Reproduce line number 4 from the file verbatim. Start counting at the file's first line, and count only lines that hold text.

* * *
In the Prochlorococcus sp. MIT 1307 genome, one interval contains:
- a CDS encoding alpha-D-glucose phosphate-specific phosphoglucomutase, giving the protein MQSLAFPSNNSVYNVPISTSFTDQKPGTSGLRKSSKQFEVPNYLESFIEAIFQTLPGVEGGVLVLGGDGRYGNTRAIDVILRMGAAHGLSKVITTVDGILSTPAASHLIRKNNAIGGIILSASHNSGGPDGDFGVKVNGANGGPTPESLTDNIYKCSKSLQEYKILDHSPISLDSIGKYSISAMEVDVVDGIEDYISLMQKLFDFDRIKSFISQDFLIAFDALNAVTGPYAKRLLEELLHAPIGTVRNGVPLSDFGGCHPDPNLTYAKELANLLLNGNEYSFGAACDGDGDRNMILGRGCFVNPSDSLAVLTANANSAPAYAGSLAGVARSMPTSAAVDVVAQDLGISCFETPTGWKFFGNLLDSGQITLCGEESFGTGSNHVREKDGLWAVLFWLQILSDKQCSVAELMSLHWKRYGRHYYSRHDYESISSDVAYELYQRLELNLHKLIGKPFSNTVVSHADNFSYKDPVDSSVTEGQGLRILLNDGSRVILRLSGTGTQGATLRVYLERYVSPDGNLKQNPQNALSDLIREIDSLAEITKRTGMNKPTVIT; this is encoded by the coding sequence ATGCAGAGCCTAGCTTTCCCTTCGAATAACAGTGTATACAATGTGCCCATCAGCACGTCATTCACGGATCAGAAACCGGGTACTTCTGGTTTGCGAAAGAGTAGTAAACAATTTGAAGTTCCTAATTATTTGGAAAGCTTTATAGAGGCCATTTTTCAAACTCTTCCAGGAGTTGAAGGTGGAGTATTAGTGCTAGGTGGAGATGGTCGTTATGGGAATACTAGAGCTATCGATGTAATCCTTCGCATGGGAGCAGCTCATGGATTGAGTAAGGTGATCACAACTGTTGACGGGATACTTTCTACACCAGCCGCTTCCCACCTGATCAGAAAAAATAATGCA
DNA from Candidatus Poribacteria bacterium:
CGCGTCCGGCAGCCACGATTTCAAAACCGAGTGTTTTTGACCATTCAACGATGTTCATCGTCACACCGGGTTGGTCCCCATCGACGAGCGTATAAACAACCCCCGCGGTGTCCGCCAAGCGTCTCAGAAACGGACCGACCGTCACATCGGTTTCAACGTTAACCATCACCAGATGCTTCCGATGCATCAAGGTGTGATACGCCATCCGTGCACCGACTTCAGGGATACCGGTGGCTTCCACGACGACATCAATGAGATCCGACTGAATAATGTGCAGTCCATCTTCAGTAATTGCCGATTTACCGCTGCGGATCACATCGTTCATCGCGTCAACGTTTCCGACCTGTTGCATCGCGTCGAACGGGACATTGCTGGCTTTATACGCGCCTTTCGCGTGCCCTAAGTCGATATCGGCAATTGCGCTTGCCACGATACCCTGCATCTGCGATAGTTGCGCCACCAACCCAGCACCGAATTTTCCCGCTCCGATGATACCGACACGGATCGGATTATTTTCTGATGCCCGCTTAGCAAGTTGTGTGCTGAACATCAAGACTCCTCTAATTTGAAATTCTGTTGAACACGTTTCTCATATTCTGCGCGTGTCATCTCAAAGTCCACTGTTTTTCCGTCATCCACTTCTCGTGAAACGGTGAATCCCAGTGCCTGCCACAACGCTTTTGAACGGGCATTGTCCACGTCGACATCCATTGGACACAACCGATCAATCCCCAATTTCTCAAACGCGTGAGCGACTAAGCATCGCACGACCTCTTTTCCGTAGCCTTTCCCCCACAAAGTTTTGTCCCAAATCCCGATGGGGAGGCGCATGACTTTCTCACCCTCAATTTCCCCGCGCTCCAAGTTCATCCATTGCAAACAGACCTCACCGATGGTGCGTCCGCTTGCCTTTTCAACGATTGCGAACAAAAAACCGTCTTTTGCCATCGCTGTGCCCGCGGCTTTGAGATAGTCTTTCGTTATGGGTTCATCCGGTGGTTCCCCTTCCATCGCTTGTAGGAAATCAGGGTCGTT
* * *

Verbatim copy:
CGCGTCCGGCAGCCACGATTTCAAAACCGAGTGTTTTTGACCATTCAACGATGTTCATCGTCACACCGGGTTGGTCCCCATCGACGAGCGTATAAACAACCCCCGCGGTGTCCGCCAAGCGTCTCAGAAACGGACCGACCGTCACATCGGTTTCAACGTTAACCATCACCAGATGCTTCCGATGCATCAAGGTGTGATACGCCATCCGTGCACCGACTTCAGGGATACCGGTGGCTTCCACGACGACATCAATGAGATCCGACTGAATAATGTGCAGTCCATCTTCAGTAATTGCCGATTTACCGCTGCGGATCACATCGTTCATCGCGTCAACGTTTCCGACCTGTTGCATCGCGTCGAACGGGACATTGCTGGCTTTATACGCGCCTTTCGCGTGCCCTAAGTCGATATCGGCAATTGCGCTTGCCACGATACCCTGCATCTGCGATAGTTGCGCCACCAACCCAGCACCGAATTTTCCCGCTCCGATGATACCGACACGGATCGGATTATTTTCTGATGCCCGCTTAGCAAGTTGTGTGCTGAACATCAAGACTCCTCTAATTTGAAATTCTGTTGAACACGTTTCTCATATTCTGCGCGTGTCATCTCAAAGTCCACTGTTTTTCCGTCATCCACTTCTCGTGAAACGGTGAATCCCAGTGCCTGCCACAACGCTTTTGAACGGGCATTGTCCACGTCGACATCCATTGGACACAACCGATCAATCCCCAATTTCTCAAACGCGTGAGCGACTAAGCATCGCACGACCTCTTTTCCGTAGCCTTTCCCCCACAAAGTTTTGTCCCAAATCCCGATGGGGAGGCGCATGACTTTCTCACCCTCAATTTCCCCGCGCTCCAAGTTCATCCATTGCAAACAGACCTCACCGATGGTGCGTCCGCTTGCCTTTTCAACGATTGCGAACAAAAAACCGTCTTTTGCCATCGCTGTGCCCGCGGCTTTGAGATAGTCTTTCGTTATGGGTTCATCCGGTGGTTCCCCTTCCATCGCTTGTAGGAAATCAGGGTCGTT